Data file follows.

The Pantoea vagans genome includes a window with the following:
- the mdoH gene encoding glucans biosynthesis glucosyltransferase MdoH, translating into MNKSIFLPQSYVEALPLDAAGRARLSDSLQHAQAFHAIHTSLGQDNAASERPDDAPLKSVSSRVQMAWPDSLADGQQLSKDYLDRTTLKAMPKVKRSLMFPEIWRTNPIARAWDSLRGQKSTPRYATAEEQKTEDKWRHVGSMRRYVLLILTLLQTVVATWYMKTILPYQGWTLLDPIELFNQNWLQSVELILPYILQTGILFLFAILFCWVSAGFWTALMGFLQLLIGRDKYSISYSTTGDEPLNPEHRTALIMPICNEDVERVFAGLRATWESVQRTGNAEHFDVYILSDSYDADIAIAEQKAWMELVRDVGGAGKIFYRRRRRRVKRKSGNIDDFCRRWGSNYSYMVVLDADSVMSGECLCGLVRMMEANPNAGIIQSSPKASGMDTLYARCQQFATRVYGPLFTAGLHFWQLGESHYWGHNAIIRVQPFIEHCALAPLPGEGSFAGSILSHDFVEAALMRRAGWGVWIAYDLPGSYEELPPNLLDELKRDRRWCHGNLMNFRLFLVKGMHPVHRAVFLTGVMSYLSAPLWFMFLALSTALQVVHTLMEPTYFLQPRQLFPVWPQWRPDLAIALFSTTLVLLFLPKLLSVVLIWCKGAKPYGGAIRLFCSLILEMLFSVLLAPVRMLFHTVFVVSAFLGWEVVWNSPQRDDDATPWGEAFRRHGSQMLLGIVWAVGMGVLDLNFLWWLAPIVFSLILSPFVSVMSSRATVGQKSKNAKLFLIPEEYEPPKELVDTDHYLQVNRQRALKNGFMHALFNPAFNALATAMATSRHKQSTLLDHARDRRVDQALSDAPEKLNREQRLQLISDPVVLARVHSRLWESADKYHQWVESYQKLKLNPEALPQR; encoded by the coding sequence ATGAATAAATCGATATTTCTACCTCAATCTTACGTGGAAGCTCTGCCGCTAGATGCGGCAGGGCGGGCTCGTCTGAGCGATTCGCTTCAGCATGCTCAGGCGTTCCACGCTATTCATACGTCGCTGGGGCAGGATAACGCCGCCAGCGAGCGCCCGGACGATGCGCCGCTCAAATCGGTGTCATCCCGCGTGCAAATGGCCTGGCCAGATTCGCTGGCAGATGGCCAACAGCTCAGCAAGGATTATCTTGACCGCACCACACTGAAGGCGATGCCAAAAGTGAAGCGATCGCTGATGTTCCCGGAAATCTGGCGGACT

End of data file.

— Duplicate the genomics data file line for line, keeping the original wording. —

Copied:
The Pantoea vagans genome includes a window with the following:
- the mdoH gene encoding glucans biosynthesis glucosyltransferase MdoH, translating into MNKSIFLPQSYVEALPLDAAGRARLSDSLQHAQAFHAIHTSLGQDNAASERPDDAPLKSVSSRVQMAWPDSLADGQQLSKDYLDRTTLKAMPKVKRSLMFPEIWRTNPIARAWDSLRGQKSTPRYATAEEQKTEDKWRHVGSMRRYVLLILTLLQTVVATWYMKTILPYQGWTLLDPIELFNQNWLQSVELILPYILQTGILFLFAILFCWVSAGFWTALMGFLQLLIGRDKYSISYSTTGDEPLNPEHRTALIMPICNEDVERVFAGLRATWESVQRTGNAEHFDVYILSDSYDADIAIAEQKAWMELVRDVGGAGKIFYRRRRRRVKRKSGNIDDFCRRWGSNYSYMVVLDADSVMSGECLCGLVRMMEANPNAGIIQSSPKASGMDTLYARCQQFATRVYGPLFTAGLHFWQLGESHYWGHNAIIRVQPFIEHCALAPLPGEGSFAGSILSHDFVEAALMRRAGWGVWIAYDLPGSYEELPPNLLDELKRDRRWCHGNLMNFRLFLVKGMHPVHRAVFLTGVMSYLSAPLWFMFLALSTALQVVHTLMEPTYFLQPRQLFPVWPQWRPDLAIALFSTTLVLLFLPKLLSVVLIWCKGAKPYGGAIRLFCSLILEMLFSVLLAPVRMLFHTVFVVSAFLGWEVVWNSPQRDDDATPWGEAFRRHGSQMLLGIVWAVGMGVLDLNFLWWLAPIVFSLILSPFVSVMSSRATVGQKSKNAKLFLIPEEYEPPKELVDTDHYLQVNRQRALKNGFMHALFNPAFNALATAMATSRHKQSTLLDHARDRRVDQALSDAPEKLNREQRLQLISDPVVLARVHSRLWESADKYHQWVESYQKLKLNPEALPQR; encoded by the coding sequence ATGAATAAATCGATATTTCTACCTCAATCTTACGTGGAAGCTCTGCCGCTAGATGCGGCAGGGCGGGCTCGTCTGAGCGATTCGCTTCAGCATGCTCAGGCGTTCCACGCTATTCATACGTCGCTGGGGCAGGATAACGCCGCCAGCGAGCGCCCGGACGATGCGCCGCTCAAATCGGTGTCATCCCGCGTGCAAATGGCCTGGCCAGATTCGCTGGCAGATGGCCAACAGCTCAGCAAGGATTATCTTGACCGCACCACACTGAAGGCGATGCCAAAAGTGAAGCGATCGCTGATGTTCCCGGAAATCTGGCGGACT